The Federal Reserve should shift quantitative easing policies based on the U.S. economy's evolution, in the same way those changes guide interest rate policy, a top Fed official said on Thursday.
The quantitative policy should be conducted in a manner analogous to interest rate policy, St. Louis Federal Reserve Bank President James Bullard told an audience at St. Cloud State University.
This means adjusting the policy according to incoming information in the economy, said Bullard, who is voting on the Fed's interest-rate setting panel this year.
The Fed has cut interest rates to near zero and promised to keep rates exceptionally low for an extended period.
Bullard said the policy, along with about $1.7 trillion in long-term securities that the Fed has bought to give the economy additional help, is right for the current stage of the weak recovery.
You've got a super easy monetary policy right in place now, he said in response to questions after a speech.
I think that's appropriate as the economic recovery is taking hold ... but we're in the early stages yet, said Bullard, a voter on the Fed's interest rate setting panel this year.
At some point the Fed will have to begin reversing the easy money policy or run the risk of fueling inflation in the medium term, he added.
After the Fed chopped borrowing costs to rock-bottom levels, it started buying mortgage-related debt to provide additional support for the U.S. economy, which was reeling from its most damaging financial crisis in generations.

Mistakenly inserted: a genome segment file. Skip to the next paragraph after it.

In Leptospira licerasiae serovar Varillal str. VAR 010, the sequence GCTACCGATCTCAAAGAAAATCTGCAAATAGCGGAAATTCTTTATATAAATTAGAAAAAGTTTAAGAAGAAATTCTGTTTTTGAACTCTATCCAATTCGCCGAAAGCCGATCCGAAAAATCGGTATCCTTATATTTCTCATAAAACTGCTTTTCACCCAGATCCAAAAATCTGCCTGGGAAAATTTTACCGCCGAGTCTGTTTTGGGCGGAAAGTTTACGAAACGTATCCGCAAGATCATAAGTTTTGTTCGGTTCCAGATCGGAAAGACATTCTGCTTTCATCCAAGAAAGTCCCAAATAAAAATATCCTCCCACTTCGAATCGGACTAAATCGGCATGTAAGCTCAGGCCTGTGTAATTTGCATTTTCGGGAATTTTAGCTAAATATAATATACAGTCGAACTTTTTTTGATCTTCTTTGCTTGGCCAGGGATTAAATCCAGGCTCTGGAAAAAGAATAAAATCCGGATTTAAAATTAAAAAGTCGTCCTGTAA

Bullard has long advocated actively selling off the assets as warranted by developments in the economy when the buying program ends this month.
He is at odds with Fed leaders, who advocate asset sales only after other steps to drain reserves from the financial system and when the recovery is well established.
However, Bullard is among a group of policymakers who worry that the Fed's massive supply of money to the economy poses an inflation risk. One policymaker dissented at the Fed's January meeting against a decision to maintain the Fed's low-rate, long-time promise, saying conditions have improved and the central bank needs to keep its options open.
Turning to regulatory reforms that Congress is weighing, Bullard warned against stripping the Fed of oversight powers.
The Fed should remain involved with smaller bank regulation so it has a view of the entire financial landscape and does not become biased toward the large, mostly New York-based institutions, Bullard said.
Subjecting the Fed to greater control by Congress could have negative consequences for the U.S. and the global economy, he said.
In the U.S., erosion of Fed independence could result in a 1970s-style period of volatility, he said.
While there has been widespread criticism of the Fed for creating conditions that led to the housing bubble and regulatory lapses, the central bank may gain powers as a result of regulatory reforms.
Lawmakers are debating whether to locate a stronger consumer protection agency within the Fed and give the Fed authority to police the health of the broader financial system.
Even so, one proposal would allow the Congress to review the Fed's monetary policy decisions, something to which policymakers have strenuously objected.
(Reporting by Mark Felsenthal; editing by Jeffrey Benkoe)